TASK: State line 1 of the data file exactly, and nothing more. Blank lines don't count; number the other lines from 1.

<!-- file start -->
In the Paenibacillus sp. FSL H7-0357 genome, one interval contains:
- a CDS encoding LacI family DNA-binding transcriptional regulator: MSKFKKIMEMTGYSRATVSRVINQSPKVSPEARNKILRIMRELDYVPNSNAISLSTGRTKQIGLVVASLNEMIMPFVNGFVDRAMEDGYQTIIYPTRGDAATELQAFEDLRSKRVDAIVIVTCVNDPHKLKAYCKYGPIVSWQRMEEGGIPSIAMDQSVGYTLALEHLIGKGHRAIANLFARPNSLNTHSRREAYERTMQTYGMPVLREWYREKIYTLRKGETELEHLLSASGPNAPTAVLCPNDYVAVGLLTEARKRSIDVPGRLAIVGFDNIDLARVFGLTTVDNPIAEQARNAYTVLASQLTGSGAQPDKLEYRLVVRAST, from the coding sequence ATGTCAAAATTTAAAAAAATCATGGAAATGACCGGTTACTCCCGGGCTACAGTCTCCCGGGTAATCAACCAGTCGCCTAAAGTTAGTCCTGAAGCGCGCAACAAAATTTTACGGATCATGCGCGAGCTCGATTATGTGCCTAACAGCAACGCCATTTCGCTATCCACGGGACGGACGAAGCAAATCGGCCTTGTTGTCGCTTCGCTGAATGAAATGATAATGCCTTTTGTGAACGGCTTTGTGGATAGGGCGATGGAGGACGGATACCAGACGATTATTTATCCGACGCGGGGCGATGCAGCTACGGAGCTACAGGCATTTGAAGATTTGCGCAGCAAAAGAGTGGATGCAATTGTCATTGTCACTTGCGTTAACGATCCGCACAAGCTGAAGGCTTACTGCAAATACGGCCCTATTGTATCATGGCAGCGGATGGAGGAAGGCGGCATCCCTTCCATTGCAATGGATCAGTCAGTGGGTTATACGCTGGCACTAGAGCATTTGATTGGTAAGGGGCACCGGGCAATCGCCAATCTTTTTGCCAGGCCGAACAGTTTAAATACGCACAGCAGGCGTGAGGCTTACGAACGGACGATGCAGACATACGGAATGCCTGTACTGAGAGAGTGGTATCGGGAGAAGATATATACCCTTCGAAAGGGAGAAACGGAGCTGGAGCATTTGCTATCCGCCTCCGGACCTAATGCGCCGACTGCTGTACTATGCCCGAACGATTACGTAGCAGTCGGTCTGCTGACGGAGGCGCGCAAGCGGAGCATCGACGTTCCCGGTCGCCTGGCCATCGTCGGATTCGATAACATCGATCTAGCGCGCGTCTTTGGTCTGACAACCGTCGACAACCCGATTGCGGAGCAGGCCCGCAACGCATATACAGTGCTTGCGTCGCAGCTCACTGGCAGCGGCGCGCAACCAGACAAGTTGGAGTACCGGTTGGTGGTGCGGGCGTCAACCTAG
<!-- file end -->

In the Paenibacillus sp. FSL H7-0357 genome, one interval contains: